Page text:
Prof sees long-ranging benefits from trade deal

China has passed Canada as the United States’ largest trading partner, making trade agreements like the Trans-Pacific Partnership more important, says Sylvain Charlebois, a professor at the University of Guelph’s Food Institute.

Trade is about leveraging commodities, he said.

“If you actually start trading with a country, eventually that country will end up buying other commodities from your country, and so really there’s some momentum,” he said.

Canada has typically been the U.S.’s largest trading partner, but China moved ahead as of the end of September, largely because of lower energy prices.

However, the U.S. remains Canada’s largest partner.

Ratifying the 12-country TPP will open up more markets for products as diverse as maple syrup, grain and beef.

“If we are looking at TPP strategically, this is certainly good news for the Canadian economy because it can only create momentum moving forward,” Charlebois said.

He also sees value in the TPP chapter on dispute resolution, which offers member states a more expedited and transparent process, he said.

For example, it might have limited the many challenges that the Americans made against the Canadian Wheat Board.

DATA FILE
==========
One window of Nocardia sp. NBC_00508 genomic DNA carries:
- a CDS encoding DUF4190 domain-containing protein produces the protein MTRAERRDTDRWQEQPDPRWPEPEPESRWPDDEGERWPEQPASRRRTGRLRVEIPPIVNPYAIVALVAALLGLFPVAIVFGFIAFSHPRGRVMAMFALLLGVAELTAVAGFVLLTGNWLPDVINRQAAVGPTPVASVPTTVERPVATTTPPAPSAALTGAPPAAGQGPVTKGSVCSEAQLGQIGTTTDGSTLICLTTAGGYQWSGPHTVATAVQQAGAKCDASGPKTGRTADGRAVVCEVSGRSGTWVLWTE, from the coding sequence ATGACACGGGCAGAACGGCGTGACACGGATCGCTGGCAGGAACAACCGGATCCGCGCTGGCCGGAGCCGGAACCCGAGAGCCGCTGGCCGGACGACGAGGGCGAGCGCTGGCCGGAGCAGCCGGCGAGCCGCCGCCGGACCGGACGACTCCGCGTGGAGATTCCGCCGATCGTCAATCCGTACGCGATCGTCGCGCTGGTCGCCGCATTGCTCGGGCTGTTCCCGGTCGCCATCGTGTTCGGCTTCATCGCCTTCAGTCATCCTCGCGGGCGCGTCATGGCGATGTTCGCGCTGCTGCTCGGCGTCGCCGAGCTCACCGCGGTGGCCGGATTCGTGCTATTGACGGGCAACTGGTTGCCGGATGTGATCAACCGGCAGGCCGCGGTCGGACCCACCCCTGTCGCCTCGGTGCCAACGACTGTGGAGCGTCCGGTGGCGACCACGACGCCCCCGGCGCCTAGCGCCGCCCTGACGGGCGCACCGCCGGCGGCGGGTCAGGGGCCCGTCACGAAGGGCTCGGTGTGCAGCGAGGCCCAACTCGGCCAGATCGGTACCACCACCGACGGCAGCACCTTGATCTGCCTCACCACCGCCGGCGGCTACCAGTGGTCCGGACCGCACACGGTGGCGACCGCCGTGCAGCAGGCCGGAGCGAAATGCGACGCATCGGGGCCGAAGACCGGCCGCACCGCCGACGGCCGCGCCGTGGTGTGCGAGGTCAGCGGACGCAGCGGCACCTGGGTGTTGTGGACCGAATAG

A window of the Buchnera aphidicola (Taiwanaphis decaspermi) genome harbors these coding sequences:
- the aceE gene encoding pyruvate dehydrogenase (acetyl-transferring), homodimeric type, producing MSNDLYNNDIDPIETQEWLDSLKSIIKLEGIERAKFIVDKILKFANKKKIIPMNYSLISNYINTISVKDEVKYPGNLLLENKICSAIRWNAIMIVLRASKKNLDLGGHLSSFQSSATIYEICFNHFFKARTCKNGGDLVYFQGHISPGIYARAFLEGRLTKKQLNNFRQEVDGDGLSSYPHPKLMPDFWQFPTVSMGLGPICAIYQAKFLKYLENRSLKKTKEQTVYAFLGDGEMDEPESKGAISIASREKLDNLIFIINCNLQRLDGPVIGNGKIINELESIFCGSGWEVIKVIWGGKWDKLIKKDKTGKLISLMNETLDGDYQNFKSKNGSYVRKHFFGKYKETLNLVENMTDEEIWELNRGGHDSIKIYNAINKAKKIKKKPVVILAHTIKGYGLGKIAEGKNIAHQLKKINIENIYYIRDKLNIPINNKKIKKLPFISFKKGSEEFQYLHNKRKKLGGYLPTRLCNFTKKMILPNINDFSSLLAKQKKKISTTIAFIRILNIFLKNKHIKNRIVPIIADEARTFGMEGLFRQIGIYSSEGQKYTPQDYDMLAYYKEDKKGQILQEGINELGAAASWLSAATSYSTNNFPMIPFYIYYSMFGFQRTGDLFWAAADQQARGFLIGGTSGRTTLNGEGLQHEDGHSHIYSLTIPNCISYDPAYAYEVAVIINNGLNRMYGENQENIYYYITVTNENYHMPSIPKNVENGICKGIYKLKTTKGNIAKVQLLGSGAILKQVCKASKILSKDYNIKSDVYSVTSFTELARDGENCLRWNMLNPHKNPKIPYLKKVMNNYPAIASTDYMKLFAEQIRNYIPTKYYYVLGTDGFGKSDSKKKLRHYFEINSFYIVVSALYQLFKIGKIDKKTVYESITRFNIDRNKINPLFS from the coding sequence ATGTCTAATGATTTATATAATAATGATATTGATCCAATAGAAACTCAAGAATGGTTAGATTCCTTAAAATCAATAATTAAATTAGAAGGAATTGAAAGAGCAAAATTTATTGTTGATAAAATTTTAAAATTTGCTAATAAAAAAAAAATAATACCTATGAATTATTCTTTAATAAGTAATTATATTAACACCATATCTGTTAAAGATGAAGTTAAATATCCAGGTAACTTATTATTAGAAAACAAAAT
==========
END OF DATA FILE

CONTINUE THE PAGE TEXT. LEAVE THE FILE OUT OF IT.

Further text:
“This is a process that could serve our country much better,” he said.

“If this deal supersedes NAFTA (North American Free Trade Agreement), which it will if ratified, then this is good news for Canada, I think.”

Charlebois also liked the inclusion of the economic role of small and medium-sized businesses in the TPP.

Trevor Tombe, assistant professor of economics at the University of Calgary, said the deal, on balance, is a good one with no immediate winners or losers because so many of the tariff reductions and quotas will be phased in.

“From the perspective of agriculture, I think some of the more subtle issues would be contained in the health measures,” he said.

The agreement intends to standardize and streamline phytosanitary measures, and Tombe said industry will have to watch how that proceeds.

“It may be a big improvement if the procedures are very much based on sensible, evidence-based analysis, which is what the treaty is attempting to do, but time will tell.”

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